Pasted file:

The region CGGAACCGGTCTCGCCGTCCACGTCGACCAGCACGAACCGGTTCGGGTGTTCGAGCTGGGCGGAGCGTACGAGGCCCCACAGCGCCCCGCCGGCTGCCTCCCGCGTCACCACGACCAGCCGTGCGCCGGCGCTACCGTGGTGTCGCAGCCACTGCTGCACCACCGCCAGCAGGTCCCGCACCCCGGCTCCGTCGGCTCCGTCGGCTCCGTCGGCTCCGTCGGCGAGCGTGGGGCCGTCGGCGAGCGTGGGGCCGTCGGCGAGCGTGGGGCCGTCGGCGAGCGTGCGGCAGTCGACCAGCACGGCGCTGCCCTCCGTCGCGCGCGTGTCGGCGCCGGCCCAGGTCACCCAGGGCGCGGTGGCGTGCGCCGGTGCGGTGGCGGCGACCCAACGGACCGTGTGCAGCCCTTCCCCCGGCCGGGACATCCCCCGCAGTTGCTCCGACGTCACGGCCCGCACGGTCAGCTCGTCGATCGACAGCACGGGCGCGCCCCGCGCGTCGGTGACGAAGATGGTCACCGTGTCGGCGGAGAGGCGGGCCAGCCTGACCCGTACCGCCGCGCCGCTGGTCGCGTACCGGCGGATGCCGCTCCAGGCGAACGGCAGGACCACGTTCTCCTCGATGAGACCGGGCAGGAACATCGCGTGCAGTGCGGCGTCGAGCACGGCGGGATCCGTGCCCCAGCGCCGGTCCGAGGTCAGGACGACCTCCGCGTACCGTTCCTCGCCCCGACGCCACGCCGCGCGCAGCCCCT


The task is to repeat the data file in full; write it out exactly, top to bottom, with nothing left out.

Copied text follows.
The region CGGAACCGGTCTCGCCGTCCACGTCGACCAGCACGAACCGGTTCGGGTGTTCGAGCTGGGCGGAGCGTACGAGGCCCCACAGCGCCCCGCCGGCTGCCTCCCGCGTCACCACGACCAGCCGTGCGCCGGCGCTACCGTGGTGTCGCAGCCACTGCTGCACCACCGCCAGCAGGTCCCGCACCCCGGCTCCGTCGGCTCCGTCGGCTCCGTCGGCTCCGTCGGCGAGCGTGGGGCCGTCGGCGAGCGTGGGGCCGTCGGCGAGCGTGGGGCCGTCGGCGAGCGTGCGGCAGTCGACCAGCACGGCGCTGCCCTCCGTCGCGCGCGTGTCGGCGCCGGCCCAGGTCACCCAGGGCGCGGTGGCGTGCGCCGGTGCGGTGGCGGCGACCCAACGGACCGTGTGCAGCCCTTCCCCCGGCCGGGACATCCCCCGCAGTTGCTCCGACGTCACGGCCCGCACGGTCAGCTCGTCGATCGACAGCACGGGCGCGCCCCGCGCGTCGGTGACGAAGATGGTCACCGTGTCGGCGGAGAGGCGGGCCAGCCTGACCCGTACCGCCGCGCCGCTGGTCGCGTACCGGCGGATGCCGCTCCAGGCGAACGGCAGGACCACGTTCTCCTCGATGAGACCGGGCAGGAACATCGCGTGCAGTGCGGCGTCGAGCACGGCGGGATCCGTGCCCCAGCGCCGGTCCGAGGTCAGGACGACCTCCGCGTACCGTTCCTCGCCCCGACGCCACGCCGCGCGCAGCCCCT